"Why is the consensus that this would be difficult/impossible to filter?"

Probably because this is a tech site, populated by people who know that simply blocking as you describe would (a) fail to prevent VPNs using any other method, and (b) succeed in knocking out vast chunks of the web.

You, however, appear to be one of the few who realise that the Chinese authorities are *not* tech experts and therefore, knowing neither of these things, will quite happily do just this and not care about who is inconvenienced.

At least, until the effects on the Chinese economy become clear. Perhaps by then it will be too late. If China makes itself unsafe or unsuitable for business, there are plenty of other countries who will happily step into the gap. The world is not short of poor countries. This doesn't have to be the Chinese Century. It could instead be yet another century in which China screws over its own people and achieves bog all of historical note.

1
1

Re: SSL VPN through Port 443

Do you really think the Chinese politicians go about blocking the internet without consulting their own expertise, i.e. the likes of Huwei?

Trust me, they know what they are doing. If the attempts to block seem lame it's because the intention to instill fear rather than actual blocks that would hurt the Chinese economy.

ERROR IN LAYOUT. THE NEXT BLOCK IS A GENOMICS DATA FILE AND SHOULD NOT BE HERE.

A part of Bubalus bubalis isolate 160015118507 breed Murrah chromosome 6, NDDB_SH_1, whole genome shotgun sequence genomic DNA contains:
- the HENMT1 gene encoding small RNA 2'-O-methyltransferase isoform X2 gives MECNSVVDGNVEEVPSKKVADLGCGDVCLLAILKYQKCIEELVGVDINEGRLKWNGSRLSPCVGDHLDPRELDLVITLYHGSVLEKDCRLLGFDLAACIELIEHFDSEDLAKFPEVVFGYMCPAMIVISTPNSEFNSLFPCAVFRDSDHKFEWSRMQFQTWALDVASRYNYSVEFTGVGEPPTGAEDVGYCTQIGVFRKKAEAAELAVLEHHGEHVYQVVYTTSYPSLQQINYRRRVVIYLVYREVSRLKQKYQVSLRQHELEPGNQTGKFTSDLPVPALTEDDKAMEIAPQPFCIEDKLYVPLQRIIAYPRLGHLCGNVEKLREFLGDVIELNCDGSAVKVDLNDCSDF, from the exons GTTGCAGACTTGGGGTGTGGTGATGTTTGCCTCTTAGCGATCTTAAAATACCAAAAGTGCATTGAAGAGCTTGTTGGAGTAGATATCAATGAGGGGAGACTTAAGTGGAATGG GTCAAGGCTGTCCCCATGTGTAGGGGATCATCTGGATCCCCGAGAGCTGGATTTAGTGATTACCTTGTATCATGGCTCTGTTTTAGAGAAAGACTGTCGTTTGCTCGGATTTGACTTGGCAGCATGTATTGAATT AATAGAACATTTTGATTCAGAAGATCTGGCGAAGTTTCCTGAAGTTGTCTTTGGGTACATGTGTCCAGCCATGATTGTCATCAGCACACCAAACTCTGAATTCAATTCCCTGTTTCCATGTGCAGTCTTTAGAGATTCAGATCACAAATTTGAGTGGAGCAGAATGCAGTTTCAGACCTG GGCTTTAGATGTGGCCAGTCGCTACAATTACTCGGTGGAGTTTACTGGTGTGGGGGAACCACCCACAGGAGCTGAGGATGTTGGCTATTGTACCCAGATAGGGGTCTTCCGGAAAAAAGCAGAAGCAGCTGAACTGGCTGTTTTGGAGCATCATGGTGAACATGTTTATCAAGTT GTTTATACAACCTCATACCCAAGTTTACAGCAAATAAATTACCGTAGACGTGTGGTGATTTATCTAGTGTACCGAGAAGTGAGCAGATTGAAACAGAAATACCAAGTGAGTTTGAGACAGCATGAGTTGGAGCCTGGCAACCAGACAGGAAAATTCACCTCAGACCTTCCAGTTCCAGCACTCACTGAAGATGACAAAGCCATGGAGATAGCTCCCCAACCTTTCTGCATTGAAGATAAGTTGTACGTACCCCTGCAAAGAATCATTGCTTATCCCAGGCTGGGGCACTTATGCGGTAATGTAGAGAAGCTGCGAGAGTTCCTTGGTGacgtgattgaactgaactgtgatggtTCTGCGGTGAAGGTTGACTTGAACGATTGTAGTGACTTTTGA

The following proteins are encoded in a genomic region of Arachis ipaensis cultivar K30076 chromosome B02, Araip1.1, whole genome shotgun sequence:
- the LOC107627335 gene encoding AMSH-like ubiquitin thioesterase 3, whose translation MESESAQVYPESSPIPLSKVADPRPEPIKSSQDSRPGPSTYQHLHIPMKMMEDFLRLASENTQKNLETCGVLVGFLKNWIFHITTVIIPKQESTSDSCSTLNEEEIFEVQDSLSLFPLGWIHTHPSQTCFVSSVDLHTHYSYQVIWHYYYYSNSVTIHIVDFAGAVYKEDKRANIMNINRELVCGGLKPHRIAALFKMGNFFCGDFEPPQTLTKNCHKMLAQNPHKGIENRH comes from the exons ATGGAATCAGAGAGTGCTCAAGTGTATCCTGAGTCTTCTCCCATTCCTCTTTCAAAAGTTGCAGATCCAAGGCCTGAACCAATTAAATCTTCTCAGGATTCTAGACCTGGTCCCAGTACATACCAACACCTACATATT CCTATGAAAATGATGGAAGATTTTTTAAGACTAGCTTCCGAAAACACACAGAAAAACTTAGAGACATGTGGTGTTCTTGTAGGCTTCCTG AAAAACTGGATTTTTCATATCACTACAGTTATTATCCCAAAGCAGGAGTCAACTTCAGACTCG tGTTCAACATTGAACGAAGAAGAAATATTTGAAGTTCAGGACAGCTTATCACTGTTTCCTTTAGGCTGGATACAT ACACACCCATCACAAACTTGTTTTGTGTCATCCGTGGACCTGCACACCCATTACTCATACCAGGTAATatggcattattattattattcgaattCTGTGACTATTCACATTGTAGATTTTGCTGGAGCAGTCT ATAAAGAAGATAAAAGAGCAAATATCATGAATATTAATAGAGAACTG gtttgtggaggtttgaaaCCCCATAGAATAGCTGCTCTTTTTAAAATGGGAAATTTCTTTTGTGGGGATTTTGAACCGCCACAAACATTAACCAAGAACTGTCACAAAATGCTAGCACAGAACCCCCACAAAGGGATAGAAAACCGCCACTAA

0
0
Silver badge

Re: SSL VPN through Port 443

Or the solution to doing business is simply to have a chinese government person on your board as a non-exec "advisor" and then your company's traffic isn't a problem.

Just like you need ex-ministers on your board here to "advise you" on how to get govt IT contracts.

0
0
Silver badge

Re: SSL VPN through Port 443

Just curious, because I would think if China really REALLY wanted to see everything, they would simply block all encrypted and obfuscated traffic except from whitelisted (as in known government) addresses, which would be verified through the GFW. Then you knock out most of the possible avenues right off the top including TOR, Freenet, and VPNs. And any attempt to stego would probably stick out like a sore thumb in the age of raw binary transmissions, most of which has SOME formatting which can then allow it to be DPId, unless of course it's encrypted which would automatically make it suspect (even program code is formatted, so that's not an excuse).

0
0
Silver badge

Re: SSL VPN through Port 443

"And any attempt to stego would probably stick out like a sore thumb in the age of raw binary transmissions"

I think considering how much constant traffic there is in gaming and video streaming, like PPS or QQLive, that it wouldn't be too hard to establish a hidden vpn amongst the "peers" including machines across the wall. Transferring multiple concurrent streams would even allow one time pads for a tweaked video codec that plays fine otherwise and the poor net watchers would probably vomit after watching a few hundred hours of kittens playing and stupid pet/human tricks.

0
0
Anonymous Coward

Re: SSL VPN through Port 443

Firewalls can inspect traffic and while the port used used for HTTPS, the characteristics of the traffic is not. They could also do SSL offloading and thus the encryption is between you and the great firewall proxy. Then the traffic is clear text for their inspection.